When You’re A Jet, You’re A Jet All The Way … Marketers Be Damned

On the surface, it doesn’t make any sense to call an NHL team in Winnipeg anything but the Jets. Just ask Leonard Bernstein.

For the life of me, I can’t understand True North would want to keep the Moose name (Chris Creamer’s Sportslogo Blog) (until it was explained to me by … getting ahead of myself here.) The Moose themselves were a transplant – they were the Minnesota Moose (Vintage Minnesota Hockey) until the NHL put an expansion club into Minneapolis-St. Paul in 2000. Secondly, the Moose never seemed to grip Winnipeg’s imagination the way the Jets did, even in the WHA days (and one could argue, especially by the time the WHA folded and three of its four franchises were taken over by the NHL, that the calibre of hockey was worse than what you saw for the past 11 years in the AHL). And thirdly, the Winnipeg Jets just sound … cooler … than any other name I could think of. Especially ‘Moose.”

While True North thinks they may have invested a lot of money and effort into building the Moose name, it risks a public backlash. Just ask the Seattle Sounders (Sounders home page) For a generation, pro soccer clubs in Seattle were always called the Sounders. (thebesteleven.com) But in 2007, when the owners of the Sounders (then playing in the Division II United Soccer League) got their money for an expansion franchise together and were approved to enter Major League Soccer, it was decided by the owners and MLS that Sounders wouldn’t be a suitable name. (Seattle Times) When the club held a ‘name the team’ contest, only three names were available for a choice – Seattle FC, Seattle Republic, and Seattle Alliance. (Seattle Post-Intelligencer). The reason given sounds similar to what True North is doing: the old name represented a loser, and it was time for a change.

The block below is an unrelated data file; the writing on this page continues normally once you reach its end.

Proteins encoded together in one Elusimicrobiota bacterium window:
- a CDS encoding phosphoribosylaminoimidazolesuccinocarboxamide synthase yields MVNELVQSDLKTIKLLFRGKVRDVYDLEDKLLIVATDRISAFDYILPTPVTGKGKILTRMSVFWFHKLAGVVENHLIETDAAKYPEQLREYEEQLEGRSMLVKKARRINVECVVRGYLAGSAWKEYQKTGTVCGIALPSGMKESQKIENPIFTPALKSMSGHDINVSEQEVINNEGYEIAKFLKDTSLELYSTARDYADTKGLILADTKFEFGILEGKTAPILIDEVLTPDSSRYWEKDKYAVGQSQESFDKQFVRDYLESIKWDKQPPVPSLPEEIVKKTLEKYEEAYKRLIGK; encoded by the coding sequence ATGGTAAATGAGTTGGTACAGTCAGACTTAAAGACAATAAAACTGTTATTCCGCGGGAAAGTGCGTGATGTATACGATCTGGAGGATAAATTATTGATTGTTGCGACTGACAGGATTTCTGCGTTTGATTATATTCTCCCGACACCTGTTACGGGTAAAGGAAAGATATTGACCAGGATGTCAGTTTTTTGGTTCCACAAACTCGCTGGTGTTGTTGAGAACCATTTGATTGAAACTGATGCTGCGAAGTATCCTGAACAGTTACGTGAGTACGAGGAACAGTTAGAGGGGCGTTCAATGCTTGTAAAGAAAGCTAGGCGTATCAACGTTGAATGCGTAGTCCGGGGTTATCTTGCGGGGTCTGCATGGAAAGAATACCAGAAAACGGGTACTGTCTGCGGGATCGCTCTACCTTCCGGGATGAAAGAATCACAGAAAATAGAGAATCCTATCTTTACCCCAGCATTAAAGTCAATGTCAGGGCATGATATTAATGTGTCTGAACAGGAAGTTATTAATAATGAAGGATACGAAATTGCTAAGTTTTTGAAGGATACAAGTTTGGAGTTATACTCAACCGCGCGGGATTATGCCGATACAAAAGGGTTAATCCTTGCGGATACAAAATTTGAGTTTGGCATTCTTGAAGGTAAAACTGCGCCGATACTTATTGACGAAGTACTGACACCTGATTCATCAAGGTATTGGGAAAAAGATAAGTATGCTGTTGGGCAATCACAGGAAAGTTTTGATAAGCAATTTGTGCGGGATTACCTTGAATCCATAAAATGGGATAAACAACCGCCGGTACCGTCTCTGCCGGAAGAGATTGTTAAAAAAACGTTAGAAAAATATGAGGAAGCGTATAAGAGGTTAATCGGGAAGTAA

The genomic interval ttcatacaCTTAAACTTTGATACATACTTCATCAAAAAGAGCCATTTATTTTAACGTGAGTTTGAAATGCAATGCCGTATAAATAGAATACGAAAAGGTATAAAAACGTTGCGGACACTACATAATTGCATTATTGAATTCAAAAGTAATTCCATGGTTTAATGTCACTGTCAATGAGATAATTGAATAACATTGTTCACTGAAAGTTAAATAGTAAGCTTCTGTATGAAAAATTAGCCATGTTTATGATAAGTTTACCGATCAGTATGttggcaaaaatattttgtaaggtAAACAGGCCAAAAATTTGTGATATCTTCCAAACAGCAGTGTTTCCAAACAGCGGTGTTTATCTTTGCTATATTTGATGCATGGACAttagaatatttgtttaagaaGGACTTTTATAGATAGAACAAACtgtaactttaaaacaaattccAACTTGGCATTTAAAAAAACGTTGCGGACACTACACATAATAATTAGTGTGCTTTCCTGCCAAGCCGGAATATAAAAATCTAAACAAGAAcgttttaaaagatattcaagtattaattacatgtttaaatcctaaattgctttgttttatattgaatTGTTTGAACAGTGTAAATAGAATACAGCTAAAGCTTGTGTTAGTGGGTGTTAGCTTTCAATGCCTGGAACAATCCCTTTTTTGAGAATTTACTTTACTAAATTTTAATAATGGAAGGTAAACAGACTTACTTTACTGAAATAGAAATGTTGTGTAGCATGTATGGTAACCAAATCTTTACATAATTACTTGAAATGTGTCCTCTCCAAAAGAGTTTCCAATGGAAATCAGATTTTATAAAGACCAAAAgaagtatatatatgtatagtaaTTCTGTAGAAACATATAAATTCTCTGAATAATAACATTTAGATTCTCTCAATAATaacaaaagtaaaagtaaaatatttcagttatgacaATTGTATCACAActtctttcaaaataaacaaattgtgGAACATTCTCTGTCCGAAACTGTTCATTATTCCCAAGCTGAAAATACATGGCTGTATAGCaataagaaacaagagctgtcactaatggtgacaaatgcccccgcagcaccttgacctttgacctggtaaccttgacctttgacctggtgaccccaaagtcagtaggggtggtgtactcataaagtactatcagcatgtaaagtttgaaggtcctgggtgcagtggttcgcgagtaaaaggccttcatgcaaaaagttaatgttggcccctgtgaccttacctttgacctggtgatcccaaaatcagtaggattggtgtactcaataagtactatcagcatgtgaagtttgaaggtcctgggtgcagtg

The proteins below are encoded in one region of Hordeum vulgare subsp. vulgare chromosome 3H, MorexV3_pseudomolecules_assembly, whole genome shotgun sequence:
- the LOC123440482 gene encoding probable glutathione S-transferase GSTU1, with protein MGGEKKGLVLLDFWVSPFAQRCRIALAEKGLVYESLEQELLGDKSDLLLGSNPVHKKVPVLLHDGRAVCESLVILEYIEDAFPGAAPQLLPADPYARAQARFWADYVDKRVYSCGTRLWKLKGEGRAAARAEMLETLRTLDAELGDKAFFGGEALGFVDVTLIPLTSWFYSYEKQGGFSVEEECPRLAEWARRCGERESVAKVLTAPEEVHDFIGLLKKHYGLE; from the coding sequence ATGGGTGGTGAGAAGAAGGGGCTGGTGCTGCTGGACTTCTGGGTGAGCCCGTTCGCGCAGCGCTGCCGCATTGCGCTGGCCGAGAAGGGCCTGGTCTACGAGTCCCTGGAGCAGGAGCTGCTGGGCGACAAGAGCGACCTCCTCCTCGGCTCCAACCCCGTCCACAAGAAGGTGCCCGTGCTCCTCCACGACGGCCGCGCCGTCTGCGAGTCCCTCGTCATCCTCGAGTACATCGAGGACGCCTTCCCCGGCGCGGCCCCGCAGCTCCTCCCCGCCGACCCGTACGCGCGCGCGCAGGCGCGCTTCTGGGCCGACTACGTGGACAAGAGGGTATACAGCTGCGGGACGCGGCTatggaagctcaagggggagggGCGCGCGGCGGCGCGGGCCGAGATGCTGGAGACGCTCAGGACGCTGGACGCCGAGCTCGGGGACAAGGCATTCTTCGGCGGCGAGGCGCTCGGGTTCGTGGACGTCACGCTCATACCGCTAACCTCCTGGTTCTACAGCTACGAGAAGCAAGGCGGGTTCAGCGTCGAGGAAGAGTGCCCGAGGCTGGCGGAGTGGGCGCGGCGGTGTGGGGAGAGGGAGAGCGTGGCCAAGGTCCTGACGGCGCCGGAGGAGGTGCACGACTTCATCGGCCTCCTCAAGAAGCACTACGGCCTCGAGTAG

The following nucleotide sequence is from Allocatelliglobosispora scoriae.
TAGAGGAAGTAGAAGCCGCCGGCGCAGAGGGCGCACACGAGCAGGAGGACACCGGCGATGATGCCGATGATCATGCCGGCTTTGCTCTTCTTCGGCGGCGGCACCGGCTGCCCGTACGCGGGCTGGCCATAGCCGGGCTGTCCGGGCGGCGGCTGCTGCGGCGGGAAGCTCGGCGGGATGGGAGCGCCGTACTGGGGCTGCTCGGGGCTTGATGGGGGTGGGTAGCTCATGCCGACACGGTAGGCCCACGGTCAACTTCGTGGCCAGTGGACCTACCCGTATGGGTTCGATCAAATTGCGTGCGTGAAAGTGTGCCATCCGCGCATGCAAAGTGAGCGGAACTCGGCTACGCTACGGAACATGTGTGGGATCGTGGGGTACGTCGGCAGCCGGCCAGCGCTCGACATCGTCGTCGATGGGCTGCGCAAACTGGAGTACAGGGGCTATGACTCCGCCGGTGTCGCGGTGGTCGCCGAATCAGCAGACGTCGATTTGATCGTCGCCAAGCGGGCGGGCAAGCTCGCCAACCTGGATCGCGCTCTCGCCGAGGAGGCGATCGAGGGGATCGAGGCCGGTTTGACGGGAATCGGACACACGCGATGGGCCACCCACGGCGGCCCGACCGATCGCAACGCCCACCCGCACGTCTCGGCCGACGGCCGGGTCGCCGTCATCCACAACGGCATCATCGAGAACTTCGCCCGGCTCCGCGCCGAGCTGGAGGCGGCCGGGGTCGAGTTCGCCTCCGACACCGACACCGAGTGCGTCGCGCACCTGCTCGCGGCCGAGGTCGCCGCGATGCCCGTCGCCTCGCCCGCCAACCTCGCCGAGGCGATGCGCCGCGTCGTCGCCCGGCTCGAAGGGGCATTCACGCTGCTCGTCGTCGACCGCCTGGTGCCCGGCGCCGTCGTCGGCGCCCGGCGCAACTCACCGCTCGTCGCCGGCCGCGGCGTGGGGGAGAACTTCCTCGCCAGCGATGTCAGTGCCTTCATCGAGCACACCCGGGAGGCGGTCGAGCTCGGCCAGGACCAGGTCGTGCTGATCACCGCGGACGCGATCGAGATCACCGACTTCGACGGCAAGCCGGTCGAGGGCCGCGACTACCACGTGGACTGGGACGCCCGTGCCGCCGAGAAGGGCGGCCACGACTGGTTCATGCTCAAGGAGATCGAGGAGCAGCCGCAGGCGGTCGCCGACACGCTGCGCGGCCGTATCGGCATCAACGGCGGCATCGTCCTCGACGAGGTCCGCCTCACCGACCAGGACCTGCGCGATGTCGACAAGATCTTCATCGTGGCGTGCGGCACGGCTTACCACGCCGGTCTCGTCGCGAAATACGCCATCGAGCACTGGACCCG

That didn’t sit well with Seattle’s soccer fans (who have established themselves as the most passionate soccer fans north of the Rio Grande). Under fan pressure, the new owners consented to a write-in ballot option – and nearly half of the participants wrote in some variant of ‘Sounders.’ So, when the name was officially unveiled in April 2008, Sounders it became. (New York Times)

So, why would True North screw around with the fans this way? I talked about the impending Thrashers’ sale with a salesman at a sporting goods store as I bought shoes this afternoon. And he’s got a point with his analysis.

“They’ll try to call it the Moose for a couple of years, but the fans will get restless and angry,” he said. “They’ll still sell a lot of merch, but there will be a lot of people angry why they’re not calling it the Jets. Then, when the merch sales flag, they’ll turn around, say they’ve changed their minds, and the Jets will be back.”

Yeah, I know. Conspiracy theory. But it always makes sense to follow the money. And money enough to keep a team going is a rare commodity in some corners of the NHL.

Author: Stephen LaRose

2006 winner of the Canadian Association of University Teachers’s Award of Excellence in Journalism for a bunch of prairie dog stuff. Invited into the best homes in Regina. Once.